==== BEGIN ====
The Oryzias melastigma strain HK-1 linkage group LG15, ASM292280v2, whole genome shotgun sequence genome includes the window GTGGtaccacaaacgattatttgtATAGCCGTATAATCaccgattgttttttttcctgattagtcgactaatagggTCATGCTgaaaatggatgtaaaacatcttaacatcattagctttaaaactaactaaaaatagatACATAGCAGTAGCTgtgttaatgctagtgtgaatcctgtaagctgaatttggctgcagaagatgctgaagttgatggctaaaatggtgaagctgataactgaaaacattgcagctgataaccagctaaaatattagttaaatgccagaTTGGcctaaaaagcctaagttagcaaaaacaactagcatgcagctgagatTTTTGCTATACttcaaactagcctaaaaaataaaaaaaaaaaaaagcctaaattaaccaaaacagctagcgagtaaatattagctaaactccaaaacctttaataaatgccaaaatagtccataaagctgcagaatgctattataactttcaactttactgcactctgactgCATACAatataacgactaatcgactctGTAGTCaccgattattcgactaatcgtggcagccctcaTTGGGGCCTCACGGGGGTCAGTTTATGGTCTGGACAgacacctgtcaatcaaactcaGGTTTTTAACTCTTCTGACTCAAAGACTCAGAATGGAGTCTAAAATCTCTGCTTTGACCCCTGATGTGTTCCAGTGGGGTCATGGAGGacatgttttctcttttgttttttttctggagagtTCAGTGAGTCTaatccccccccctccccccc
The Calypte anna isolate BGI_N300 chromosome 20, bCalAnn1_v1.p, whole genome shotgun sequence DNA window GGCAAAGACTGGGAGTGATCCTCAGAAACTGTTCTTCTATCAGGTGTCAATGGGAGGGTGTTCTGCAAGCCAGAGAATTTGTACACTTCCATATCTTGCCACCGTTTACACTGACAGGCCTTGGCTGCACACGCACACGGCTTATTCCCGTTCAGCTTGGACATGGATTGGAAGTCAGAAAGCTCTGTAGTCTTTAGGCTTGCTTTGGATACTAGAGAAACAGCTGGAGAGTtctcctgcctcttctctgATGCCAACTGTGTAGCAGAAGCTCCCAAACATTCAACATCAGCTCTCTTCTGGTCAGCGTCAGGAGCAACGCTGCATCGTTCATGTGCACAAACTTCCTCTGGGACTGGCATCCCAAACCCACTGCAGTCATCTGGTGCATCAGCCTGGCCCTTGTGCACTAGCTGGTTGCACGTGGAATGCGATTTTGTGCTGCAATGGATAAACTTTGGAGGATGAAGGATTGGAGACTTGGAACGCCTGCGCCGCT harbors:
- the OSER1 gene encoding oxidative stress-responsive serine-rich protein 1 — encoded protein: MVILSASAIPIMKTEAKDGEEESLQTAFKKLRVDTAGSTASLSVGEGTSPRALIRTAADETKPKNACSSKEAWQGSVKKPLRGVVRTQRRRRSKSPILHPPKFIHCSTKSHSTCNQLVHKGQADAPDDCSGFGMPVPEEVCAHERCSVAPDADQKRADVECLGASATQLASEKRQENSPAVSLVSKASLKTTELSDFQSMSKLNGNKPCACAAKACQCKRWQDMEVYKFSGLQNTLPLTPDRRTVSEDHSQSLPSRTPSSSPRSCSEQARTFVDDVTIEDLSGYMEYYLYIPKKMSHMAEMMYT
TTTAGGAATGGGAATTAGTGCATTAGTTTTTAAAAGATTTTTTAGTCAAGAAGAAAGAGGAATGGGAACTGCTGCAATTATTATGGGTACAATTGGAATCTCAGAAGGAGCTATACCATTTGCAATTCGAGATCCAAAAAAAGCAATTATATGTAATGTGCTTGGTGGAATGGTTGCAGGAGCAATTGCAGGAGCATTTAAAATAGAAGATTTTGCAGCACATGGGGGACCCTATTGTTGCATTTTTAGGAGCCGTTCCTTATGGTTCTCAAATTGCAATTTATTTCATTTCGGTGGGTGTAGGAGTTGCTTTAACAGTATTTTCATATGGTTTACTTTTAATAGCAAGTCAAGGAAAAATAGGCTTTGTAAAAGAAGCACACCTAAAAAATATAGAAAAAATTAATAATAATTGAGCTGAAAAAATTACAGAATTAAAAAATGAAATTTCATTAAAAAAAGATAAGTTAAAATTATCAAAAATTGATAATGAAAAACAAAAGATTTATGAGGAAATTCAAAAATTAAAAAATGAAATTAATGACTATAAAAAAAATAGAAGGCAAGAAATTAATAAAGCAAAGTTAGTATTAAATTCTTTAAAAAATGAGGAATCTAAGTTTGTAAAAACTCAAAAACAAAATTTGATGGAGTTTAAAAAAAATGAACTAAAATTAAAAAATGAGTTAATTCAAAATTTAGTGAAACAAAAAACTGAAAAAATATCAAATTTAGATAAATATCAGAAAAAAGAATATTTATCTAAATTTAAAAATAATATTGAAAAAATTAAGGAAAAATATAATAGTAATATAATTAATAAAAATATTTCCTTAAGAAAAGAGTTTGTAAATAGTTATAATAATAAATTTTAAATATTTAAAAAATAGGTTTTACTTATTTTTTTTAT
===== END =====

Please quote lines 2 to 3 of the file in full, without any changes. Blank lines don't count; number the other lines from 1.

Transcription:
The Calypte anna isolate BGI_N300 chromosome 20, bCalAnn1_v1.p, whole genome shotgun sequence DNA window GGCAAAGACTGGGAGTGATCCTCAGAAACTGTTCTTCTATCAGGTGTCAATGGGAGGGTGTTCTGCAAGCCAGAGAATTTGTACACTTCCATATCTTGCCACCGTTTACACTGACAGGCCTTGGCTGCACACGCACACGGCTTATTCCCGTTCAGCTTGGACATGGATTGGAAGTCAGAAAGCTCTGTAGTCTTTAGGCTTGCTTTGGATACTAGAGAAACAGCTGGAGAGTtctcctgcctcttctctgATGCCAACTGTGTAGCAGAAGCTCCCAAACATTCAACATCAGCTCTCTTCTGGTCAGCGTCAGGAGCAACGCTGCATCGTTCATGTGCACAAACTTCCTCTGGGACTGGCATCCCAAACCCACTGCAGTCATCTGGTGCATCAGCCTGGCCCTTGTGCACTAGCTGGTTGCACGTGGAATGCGATTTTGTGCTGCAATGGATAAACTTTGGAGGATGAAGGATTGGAGACTTGGAACGCCTGCGCCGCT harbors:
- the OSER1 gene encoding oxidative stress-responsive serine-rich protein 1 — encoded protein: MVILSASAIPIMKTEAKDGEEESLQTAFKKLRVDTAGSTASLSVGEGTSPRALIRTAADETKPKNACSSKEAWQGSVKKPLRGVVRTQRRRRSKSPILHPPKFIHCSTKSHSTCNQLVHKGQADAPDDCSGFGMPVPEEVCAHERCSVAPDADQKRADVECLGASATQLASEKRQENSPAVSLVSKASLKTTELSDFQSMSKLNGNKPCACAAKACQCKRWQDMEVYKFSGLQNTLPLTPDRRTVSEDHSQSLPSRTPSSSPRSCSEQARTFVDDVTIEDLSGYMEYYLYIPKKMSHMAEMMYT